Newsletter marketers love to be able to tout a buyout and promise a double in the stock they’re recommending — they know it almost can’t help but catch your attention… and heck, if the stock’s small enough they might even be able to cause it to double just by pouring a few hundred enthused new investors into the shares.
So it’s no real surprise that Jason Stutman is pitching his The Cutting Edge newsletter with a big, bold “Buyout Imminent” headline.
Here’s the top of the ad, which sure drew in Gumshoe readers and sent a flurry of questions my way:
“Giant Silicon Valley Corporations Are Looking to Gobble Up This Small $3 Firm:
“If This Tiny Stock Doesn’t Deliver 100% Gains or Better…
“I’ll Send You a $1,000 Check!
“You Never Have to Give it Back.
“You Can Spend It However You Please…”
I haven’t heard much about Jason Stutman, and this pricey The Cutting Edge trading service appears to be fairly new as far as I can tell — it looks from the marketing materials like they’re trying to recommend stocks with big future potential, probably mostly in technology, that have been oversold. The only pitch of Stutman’s that I’ve covered recently was when he was teasing Opko Health as the “Doctor on a Chip” stock for a less expensive newsletter at Angel Publishing (we covered that in more detail in this Friday File from last month, which I’ve now opened up to all readers if you’re curious)… so he doesn’t have much of a track record yet when it comes to teasers here in Gumshoedom… but let’s see who he’s teasing now, shall we?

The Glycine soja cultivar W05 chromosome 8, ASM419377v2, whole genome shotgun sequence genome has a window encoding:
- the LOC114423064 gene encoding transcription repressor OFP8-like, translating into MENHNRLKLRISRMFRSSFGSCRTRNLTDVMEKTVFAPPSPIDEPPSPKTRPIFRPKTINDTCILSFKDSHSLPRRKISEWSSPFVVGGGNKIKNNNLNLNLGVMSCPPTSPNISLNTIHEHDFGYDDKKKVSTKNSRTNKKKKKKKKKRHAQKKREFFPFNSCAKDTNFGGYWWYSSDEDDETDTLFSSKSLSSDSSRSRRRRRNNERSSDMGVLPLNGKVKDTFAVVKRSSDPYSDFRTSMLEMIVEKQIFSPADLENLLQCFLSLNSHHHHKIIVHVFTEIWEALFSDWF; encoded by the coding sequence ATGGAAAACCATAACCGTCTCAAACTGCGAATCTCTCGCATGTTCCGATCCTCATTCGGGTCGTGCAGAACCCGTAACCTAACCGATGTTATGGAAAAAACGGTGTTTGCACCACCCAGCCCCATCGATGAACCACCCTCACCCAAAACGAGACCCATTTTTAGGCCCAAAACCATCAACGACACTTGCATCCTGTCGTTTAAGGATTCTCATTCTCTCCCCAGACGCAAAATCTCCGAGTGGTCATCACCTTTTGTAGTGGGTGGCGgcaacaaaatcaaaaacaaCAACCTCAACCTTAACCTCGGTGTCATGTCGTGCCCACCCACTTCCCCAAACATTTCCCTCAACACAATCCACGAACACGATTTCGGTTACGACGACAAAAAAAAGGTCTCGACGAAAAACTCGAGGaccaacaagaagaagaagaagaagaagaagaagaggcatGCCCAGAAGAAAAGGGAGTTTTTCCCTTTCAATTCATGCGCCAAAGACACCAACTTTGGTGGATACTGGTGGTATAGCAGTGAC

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“Penny Stock Lands Major Deal With Silicon Valley Titan
“Microsoft must really like what it sees…
“After all, the firm doesn’t sign deals with just any tech company.
“Microsoft has partnered up with this tiny firm for its earth-shattering technology.
“The deal gives this penny stock access to Microsoft’s giant, growing resources. I’ll explain why this is so valuable in just a moment…
“But a deal like this is absolutely huge for this penny stock, which I believe could be worth several billion dollars in as little as a few years from now.
“I think investors who act now could make 100%… and that’s just for starters.
“Beyond that, the gains could be… well, extraordinary.”
What is it that this company does? He says they have an “incredibly disruptive technology” and have “cracked Silicon Valley’s master code” — which basically means that they can help different kinds of computers all run the same software, even if it wasn’t intended for a particular device. Here’s more…
“Employees are now increasingly mobile, traveling and working in offices all over the world.
“On top of that, the employees of a company are not all using the same devices for work.
“The amount of different devices used these days, even in one office, is STAGGERING.
“There are laptops, desktops, smartphones, tablets, Apple TV, and more.
“In short, not everyone is sitting in the same office or using the same devices anymore.